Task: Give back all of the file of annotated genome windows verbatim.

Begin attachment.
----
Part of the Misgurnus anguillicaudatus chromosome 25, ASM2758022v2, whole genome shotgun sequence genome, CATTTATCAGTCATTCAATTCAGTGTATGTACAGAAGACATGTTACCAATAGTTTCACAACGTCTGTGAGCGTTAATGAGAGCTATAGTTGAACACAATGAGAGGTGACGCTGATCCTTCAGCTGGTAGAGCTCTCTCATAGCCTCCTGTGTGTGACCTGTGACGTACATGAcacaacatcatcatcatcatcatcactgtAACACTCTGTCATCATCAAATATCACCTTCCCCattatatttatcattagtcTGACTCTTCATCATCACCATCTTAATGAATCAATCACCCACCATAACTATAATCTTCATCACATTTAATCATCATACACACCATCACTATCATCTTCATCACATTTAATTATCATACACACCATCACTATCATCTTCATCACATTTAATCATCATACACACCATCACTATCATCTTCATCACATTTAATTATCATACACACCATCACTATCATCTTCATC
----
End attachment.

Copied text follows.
Part of the Misgurnus anguillicaudatus chromosome 25, ASM2758022v2, whole genome shotgun sequence genome, CATTTATCAGTCATTCAATTCAGTGTATGTACAGAAGACATGTTACCAATAGTTTCACAACGTCTGTGAGCGTTAATGAGAGCTATAGTTGAACACAATGAGAGGTGACGCTGATCCTTCAGCTGGTAGAGCTCTCTCATAGCCTCCTGTGTGTGACCTGTGACGTACATGAcacaacatcatcatcatcatcatcactgtAACACTCTGTCATCATCAAATATCACCTTCCCCattatatttatcattagtcTGACTCTTCATCATCACCATCTTAATGAATCAATCACCCACCATAACTATAATCTTCATCACATTTAATCATCATACACACCATCACTATCATCTTCATCACATTTAATTATCATACACACCATCACTATCATCTTCATCACATTTAATCATCATACACACCATCACTATCATCTTCATCACATTTAATTATCATACACACCATCACTATCATCTTCATC